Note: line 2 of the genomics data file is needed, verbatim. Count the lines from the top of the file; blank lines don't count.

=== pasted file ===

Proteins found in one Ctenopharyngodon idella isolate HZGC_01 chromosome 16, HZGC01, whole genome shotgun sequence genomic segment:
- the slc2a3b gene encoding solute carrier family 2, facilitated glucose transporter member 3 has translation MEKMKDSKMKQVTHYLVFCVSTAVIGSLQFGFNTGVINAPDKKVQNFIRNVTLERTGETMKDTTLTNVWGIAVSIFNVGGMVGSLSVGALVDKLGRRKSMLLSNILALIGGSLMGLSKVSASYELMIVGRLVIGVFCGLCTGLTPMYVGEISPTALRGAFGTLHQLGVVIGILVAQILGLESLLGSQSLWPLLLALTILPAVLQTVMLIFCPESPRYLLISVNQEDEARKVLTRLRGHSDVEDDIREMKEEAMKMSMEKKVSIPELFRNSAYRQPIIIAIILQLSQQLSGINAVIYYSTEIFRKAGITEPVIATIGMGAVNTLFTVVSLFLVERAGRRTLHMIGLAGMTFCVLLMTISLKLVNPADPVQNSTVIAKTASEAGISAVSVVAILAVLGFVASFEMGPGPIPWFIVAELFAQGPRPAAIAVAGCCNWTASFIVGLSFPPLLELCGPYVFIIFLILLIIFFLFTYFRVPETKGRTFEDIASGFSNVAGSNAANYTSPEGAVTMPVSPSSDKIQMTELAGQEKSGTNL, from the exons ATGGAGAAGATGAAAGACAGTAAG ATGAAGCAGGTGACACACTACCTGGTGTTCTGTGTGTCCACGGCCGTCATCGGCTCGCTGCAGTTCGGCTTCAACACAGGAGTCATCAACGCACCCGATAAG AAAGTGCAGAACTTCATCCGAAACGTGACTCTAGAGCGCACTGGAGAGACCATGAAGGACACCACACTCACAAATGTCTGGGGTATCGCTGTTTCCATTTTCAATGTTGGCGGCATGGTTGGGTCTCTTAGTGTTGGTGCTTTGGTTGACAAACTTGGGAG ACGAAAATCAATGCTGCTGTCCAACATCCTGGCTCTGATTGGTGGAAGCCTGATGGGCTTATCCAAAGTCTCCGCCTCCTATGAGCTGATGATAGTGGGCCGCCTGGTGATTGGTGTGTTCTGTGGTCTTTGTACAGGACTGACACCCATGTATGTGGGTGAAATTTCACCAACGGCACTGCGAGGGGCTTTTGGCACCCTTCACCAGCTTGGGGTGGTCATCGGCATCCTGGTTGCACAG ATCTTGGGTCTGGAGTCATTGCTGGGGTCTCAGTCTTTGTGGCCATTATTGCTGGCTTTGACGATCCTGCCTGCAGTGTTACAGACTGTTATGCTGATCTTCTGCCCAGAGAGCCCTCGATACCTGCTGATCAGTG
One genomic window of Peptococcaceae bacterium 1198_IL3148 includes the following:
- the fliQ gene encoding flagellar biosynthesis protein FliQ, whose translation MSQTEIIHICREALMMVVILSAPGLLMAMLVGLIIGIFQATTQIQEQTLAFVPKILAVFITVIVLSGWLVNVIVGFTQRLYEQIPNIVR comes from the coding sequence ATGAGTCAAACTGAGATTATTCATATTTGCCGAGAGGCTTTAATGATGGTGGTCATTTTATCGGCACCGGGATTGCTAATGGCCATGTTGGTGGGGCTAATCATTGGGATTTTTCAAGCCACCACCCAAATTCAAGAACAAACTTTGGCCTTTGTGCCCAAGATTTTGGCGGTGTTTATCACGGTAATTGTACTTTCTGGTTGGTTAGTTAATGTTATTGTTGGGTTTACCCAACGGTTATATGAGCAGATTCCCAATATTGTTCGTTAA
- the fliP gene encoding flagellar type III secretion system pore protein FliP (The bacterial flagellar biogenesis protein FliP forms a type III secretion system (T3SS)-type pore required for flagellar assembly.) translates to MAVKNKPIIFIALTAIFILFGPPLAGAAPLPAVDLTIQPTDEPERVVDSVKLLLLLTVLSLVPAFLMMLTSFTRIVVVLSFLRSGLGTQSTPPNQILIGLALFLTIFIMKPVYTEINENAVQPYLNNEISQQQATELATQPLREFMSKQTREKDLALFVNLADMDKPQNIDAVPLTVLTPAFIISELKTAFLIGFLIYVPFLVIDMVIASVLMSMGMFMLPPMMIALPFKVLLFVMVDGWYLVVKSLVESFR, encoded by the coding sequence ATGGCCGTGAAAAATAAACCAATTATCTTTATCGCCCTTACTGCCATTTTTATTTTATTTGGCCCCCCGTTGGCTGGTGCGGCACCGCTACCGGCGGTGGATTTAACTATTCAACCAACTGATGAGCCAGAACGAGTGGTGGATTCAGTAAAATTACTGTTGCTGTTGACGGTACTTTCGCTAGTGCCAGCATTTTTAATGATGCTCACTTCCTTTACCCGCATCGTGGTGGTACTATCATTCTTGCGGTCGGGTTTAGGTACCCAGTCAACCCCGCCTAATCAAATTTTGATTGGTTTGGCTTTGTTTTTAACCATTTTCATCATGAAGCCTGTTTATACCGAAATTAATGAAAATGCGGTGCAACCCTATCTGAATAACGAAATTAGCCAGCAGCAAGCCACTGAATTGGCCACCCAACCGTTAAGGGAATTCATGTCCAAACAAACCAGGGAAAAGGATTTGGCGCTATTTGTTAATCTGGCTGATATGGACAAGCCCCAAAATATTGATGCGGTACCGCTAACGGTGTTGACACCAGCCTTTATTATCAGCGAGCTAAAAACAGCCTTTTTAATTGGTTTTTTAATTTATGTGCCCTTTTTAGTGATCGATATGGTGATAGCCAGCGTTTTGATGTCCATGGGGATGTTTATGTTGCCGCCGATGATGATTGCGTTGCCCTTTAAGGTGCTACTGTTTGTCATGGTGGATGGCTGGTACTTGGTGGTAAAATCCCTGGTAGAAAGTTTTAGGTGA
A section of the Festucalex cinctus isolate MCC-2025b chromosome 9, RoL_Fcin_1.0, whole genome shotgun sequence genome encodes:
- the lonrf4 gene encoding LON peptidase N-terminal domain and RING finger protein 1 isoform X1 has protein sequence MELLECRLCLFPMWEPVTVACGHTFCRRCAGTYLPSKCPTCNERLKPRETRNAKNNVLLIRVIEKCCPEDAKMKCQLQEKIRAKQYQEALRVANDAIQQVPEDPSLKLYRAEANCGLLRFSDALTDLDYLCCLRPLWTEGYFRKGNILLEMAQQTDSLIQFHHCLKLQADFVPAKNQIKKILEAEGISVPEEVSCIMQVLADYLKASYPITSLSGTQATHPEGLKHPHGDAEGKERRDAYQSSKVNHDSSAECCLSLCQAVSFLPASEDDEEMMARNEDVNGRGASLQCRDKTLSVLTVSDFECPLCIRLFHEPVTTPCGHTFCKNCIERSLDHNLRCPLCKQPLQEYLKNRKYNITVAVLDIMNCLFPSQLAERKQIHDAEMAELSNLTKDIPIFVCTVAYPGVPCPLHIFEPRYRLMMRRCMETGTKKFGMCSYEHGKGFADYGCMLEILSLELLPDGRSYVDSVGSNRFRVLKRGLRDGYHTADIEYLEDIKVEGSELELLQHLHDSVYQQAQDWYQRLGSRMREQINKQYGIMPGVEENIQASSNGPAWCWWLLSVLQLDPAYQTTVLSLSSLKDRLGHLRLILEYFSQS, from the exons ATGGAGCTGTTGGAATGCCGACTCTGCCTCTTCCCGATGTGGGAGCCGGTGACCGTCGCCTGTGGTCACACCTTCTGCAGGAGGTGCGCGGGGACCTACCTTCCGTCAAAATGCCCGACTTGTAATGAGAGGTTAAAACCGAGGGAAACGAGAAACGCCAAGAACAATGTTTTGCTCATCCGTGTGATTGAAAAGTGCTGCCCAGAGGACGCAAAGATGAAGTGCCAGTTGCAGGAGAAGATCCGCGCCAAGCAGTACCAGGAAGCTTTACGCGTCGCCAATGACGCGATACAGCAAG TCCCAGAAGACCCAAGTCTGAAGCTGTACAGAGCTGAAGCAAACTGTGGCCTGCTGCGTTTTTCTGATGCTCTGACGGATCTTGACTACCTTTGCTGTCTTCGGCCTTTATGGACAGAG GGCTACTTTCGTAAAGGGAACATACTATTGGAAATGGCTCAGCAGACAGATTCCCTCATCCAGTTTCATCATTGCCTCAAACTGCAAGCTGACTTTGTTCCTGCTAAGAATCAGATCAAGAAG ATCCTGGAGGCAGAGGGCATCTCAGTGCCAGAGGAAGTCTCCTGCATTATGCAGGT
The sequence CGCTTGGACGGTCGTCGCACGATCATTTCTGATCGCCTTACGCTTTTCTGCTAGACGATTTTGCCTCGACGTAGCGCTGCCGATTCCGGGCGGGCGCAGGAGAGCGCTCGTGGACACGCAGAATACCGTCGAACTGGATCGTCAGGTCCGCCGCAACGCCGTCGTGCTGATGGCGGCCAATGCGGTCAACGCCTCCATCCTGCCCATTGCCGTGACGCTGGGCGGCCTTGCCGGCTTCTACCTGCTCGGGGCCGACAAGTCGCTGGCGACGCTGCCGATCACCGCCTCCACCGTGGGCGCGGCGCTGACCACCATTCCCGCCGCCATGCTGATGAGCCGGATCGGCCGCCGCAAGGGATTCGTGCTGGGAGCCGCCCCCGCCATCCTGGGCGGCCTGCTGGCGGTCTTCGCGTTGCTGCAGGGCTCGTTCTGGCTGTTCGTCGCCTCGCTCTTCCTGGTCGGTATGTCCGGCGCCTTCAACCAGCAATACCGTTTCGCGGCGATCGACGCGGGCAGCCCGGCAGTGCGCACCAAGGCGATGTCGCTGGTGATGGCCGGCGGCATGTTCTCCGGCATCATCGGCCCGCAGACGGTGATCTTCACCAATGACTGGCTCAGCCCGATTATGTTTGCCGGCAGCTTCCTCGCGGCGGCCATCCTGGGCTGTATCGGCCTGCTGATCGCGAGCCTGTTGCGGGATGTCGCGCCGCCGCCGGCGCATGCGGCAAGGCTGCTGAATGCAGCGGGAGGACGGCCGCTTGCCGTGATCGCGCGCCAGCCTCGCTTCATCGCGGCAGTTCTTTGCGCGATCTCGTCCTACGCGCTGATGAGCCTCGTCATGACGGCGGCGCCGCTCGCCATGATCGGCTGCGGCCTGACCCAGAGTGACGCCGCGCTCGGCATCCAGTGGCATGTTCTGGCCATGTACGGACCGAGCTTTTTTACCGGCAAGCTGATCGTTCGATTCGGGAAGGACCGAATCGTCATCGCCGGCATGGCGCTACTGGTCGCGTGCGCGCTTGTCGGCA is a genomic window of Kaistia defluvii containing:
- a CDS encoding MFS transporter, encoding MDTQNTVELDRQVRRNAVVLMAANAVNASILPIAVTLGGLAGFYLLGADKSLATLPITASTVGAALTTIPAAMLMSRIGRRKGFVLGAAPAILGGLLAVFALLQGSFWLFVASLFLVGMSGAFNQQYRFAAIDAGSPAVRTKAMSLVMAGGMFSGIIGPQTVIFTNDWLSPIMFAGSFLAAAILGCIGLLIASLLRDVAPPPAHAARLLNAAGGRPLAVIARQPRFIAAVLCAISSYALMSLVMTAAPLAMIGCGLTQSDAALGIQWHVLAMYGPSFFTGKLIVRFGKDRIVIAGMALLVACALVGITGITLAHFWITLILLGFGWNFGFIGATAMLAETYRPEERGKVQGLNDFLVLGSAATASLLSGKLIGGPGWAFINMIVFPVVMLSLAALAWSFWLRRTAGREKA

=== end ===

- the slc2a3b gene encoding solute carrier family 2, facilitated glucose transporter member 3 has translation MEKMKDSKMKQVTHYLVFCVSTAVIGSLQFGFNTGVINAPDKKVQNFIRNVTLERTGETMKDTTLTNVWGIAVSIFNVGGMVGSLSVGALVDKLGRRKSMLLSNILALIGGSLMGLSKVSASYELMIVGRLVIGVFCGLCTGLTPMYVGEISPTALRGAFGTLHQLGVVIGILVAQILGLESLLGSQSLWPLLLALTILPAVLQTVMLIFCPESPRYLLISVNQEDEARKVLTRLRGHSDVEDDIREMKEEAMKMSMEKKVSIPELFRNSAYRQPIIIAIILQLSQQLSGINAVIYYSTEIFRKAGITEPVIATIGMGAVNTLFTVVSLFLVERAGRRTLHMIGLAGMTFCVLLMTISLKLVNPADPVQNSTVIAKTASEAGISAVSVVAILAVLGFVASFEMGPGPIPWFIVAELFAQGPRPAAIAVAGCCNWTASFIVGLSFPPLLELCGPYVFIIFLILLIIFFLFTYFRVPETKGRTFEDIASGFSNVAGSNAANYTSPEGAVTMPVSPSSDKIQMTELAGQEKSGTNL, from the exons ATGGAGAAGATGAAAGACAGTAAG ATGAAGCAGGTGACACACTACCTGGTGTTCTGTGTGTCCACGGCCGTCATCGGCTCGCTGCAGTTCGGCTTCAACACAGGAGTCATCAACGCACCCGATAAG AAAGTGCAGAACTTCATCCGAAACGTGACTCTAGAGCGCACTGGAGAGACCATGAAGGACACCACACTCACAAATGTCTGGGGTATCGCTGTTTCCATTTTCAATGTTGGCGGCATGGTTGGGTCTCTTAGTGTTGGTGCTTTGGTTGACAAACTTGGGAG ACGAAAATCAATGCTGCTGTCCAACATCCTGGCTCTGATTGGTGGAAGCCTGATGGGCTTATCCAAAGTCTCCGCCTCCTATGAGCTGATGATAGTGGGCCGCCTGGTGATTGGTGTGTTCTGTGGTCTTTGTACAGGACTGACACCCATGTATGTGGGTGAAATTTCACCAACGGCACTGCGAGGGGCTTTTGGCACCCTTCACCAGCTTGGGGTGGTCATCGGCATCCTGGTTGCACAG ATCTTGGGTCTGGAGTCATTGCTGGGGTCTCAGTCTTTGTGGCCATTATTGCTGGCTTTGACGATCCTGCCTGCAGTGTTACAGACTGTTATGCTGATCTTCTGCCCAGAGAGCCCTCGATACCTGCTGATCAGTG